You can’t control their lack of communication. However, you can control your initial reaction to it. For example, take the person you were dating. They did mean well at first. Later they did change their mind. And, there’s a possibility that their environment growing up caused them to be low expressive. Their family may have told them to push their feelings under the rug, and they never learned how to have difficult conversations.
They fear conflict, and they don’t know how much you care about them. So they might say “Huh. She wasn’t into me either.” It doesn’t cross their mind to talk to you about it. To talk about the fact that you’re in different places in life. And like the Italian restaurant, they move on. They might even worry that you will disagree and try to talk them into it.
Even if they told you that they thought you needed more and you said that you didn’t, that wouldn’t be your authentic truth either. You might try to hide it due to underlying shame, or worry that you’re too needy. But you would be lying and pretending to be a cool girl. And if you’ve been following me for a while now, you know that I don’t advocate for that. Not being authentic at the start is sure to backfire in the end.
But what about your peace? Can you see ghosting as a good thing? No one wants to be in a relationship with someone who isn’t into them. And, you do DESERVE BETTER. Not only someone who can communicate better but someone who cares for you in the same way you care for them.
What people hate about ghosting is the lack of closure. If you think about it, what is closure? It’s not feedback. After a significant relationship, you want to know what happened between you was real. That you didn’t make it up in your head. Closure is knowing that the person misses you and that they’re hurting. They feel like they’ve lost you, and that they’re losing sleep over it like you are.
Your Next Steps
Not getting closure can feel like never knowing. So, you have to create your closure. Because otherwise, you start looking for clues. You stalk their social media. At least if they look sad, it’ll feel like validation that you mattered, right? But this type of closure is you waiting on them again. While it’s hard, (I get it!) it’s time to take your power back. And in cognitive therapy, it’s called reframing.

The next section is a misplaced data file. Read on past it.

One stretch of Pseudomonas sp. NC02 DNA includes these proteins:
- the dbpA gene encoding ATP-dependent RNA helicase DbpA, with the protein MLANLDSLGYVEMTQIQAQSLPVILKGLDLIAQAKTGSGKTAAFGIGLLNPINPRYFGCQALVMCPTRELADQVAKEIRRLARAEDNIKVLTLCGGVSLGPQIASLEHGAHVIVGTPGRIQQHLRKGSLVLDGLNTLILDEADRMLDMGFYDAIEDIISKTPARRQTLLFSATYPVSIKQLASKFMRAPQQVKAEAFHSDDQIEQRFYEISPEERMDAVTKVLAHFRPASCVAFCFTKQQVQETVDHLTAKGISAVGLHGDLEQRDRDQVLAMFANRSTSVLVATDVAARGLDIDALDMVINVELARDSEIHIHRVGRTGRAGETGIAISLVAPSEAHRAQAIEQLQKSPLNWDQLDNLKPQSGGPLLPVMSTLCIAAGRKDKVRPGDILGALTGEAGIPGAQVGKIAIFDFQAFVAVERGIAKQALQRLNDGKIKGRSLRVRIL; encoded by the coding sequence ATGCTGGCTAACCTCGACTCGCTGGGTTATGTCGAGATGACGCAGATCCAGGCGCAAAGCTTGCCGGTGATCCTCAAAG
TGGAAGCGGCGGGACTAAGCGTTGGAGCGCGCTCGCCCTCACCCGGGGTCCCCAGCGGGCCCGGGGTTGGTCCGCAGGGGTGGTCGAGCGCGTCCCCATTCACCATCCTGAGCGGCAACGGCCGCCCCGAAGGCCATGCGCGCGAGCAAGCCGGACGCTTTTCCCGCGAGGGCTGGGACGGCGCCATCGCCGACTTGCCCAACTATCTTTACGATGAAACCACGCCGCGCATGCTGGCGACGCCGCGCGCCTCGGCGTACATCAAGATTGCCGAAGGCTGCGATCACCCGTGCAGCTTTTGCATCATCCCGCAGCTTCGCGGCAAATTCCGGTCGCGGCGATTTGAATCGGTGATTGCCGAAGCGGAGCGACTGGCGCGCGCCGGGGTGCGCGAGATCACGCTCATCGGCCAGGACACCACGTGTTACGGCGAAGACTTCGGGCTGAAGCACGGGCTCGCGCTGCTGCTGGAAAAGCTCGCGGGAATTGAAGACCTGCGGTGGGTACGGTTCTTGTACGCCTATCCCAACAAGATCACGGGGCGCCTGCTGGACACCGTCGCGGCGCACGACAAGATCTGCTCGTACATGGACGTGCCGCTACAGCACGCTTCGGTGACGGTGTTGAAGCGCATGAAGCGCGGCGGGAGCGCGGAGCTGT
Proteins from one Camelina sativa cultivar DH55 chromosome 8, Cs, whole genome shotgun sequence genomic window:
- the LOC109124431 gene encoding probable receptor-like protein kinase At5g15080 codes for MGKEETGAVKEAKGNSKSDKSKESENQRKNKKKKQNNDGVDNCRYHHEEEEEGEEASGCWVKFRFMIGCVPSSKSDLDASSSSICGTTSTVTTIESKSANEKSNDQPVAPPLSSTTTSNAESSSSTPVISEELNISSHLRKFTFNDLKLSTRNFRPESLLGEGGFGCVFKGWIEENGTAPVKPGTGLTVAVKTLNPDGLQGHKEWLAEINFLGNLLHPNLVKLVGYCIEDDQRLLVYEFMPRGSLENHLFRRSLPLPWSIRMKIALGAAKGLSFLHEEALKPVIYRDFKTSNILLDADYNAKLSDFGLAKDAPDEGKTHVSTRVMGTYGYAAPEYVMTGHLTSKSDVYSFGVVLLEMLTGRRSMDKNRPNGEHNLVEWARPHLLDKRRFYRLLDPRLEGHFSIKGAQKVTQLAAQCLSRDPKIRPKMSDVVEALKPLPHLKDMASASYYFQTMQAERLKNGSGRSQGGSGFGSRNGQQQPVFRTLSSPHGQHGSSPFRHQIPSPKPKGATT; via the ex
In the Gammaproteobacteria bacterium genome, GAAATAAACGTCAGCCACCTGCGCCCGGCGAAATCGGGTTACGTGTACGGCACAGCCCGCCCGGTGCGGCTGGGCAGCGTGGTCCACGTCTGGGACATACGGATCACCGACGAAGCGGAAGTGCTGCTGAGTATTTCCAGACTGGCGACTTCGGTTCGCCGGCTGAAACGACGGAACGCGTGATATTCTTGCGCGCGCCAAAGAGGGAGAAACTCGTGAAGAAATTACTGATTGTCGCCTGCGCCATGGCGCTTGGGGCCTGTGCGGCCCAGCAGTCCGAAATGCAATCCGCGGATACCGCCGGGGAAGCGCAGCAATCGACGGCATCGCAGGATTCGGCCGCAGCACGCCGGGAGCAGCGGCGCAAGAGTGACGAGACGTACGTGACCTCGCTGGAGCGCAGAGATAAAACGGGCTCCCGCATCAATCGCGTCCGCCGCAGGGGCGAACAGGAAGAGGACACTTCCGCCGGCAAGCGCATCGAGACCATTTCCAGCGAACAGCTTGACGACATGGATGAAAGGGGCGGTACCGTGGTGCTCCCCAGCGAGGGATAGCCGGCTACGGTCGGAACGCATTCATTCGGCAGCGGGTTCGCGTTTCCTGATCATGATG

Reframing is when you take your old negative thought and replace it with a more neutral thought. Take, for example, you’ve dated someone for months and they ghost you. Your thought is “I deserve better.” That thought I don’t want to argue you out because that is true. But underneath that thought, there’s another negative thought. “I’m too much” or “I’m not good enough.” These are the faults that tap into your bigger fears.
“What if this happens again? What if I invest in the next person and they’re going to disappear again on me?” You start to take these thoughts to heart. They could even stem from past childhood trauma. But, you’re able to reframe your thoughts when you see the error in your current thoughts. You acknowledge that you’re taking the situation personally and you are catastrophizing it.
You have to get rational with yourself. Ask yourself, what is the evidence? What’s too much? Is asking for a boyfriend that listens to you too much? The process of reframing is about moving into more rational thoughts. Do you have any evidence that you’re not good enough? You’ve been good enough for other partners. Remember your last boyfriend who thought you were the bomb?
In dating, you’re not going to be a fit for everyone and they won’t be a fit for you either. When they said they weren’t ready, believe them because they’re still exploring themselves. They don’t know their purpose or their vision. And they’re searching. It’s not about you. And remember, the low expressive person doesn’t become a better communicator with the next partner either.
Reframe ghosting this way. They’re not a good communicator, and they simply knew earlier than you that it wasn’t going to work. In summary, ghosting can happen, but it’s not always going to happen. Pay attention to the person you’re dating too. Do they have good communication skills? How do they handle conflict? Try to trust the process, that if it’s going to work, it’s going to need to be right for both of you. Focus on you and what you can control. You do deserve someone who’s a better fit for you. Keep looking until you find them.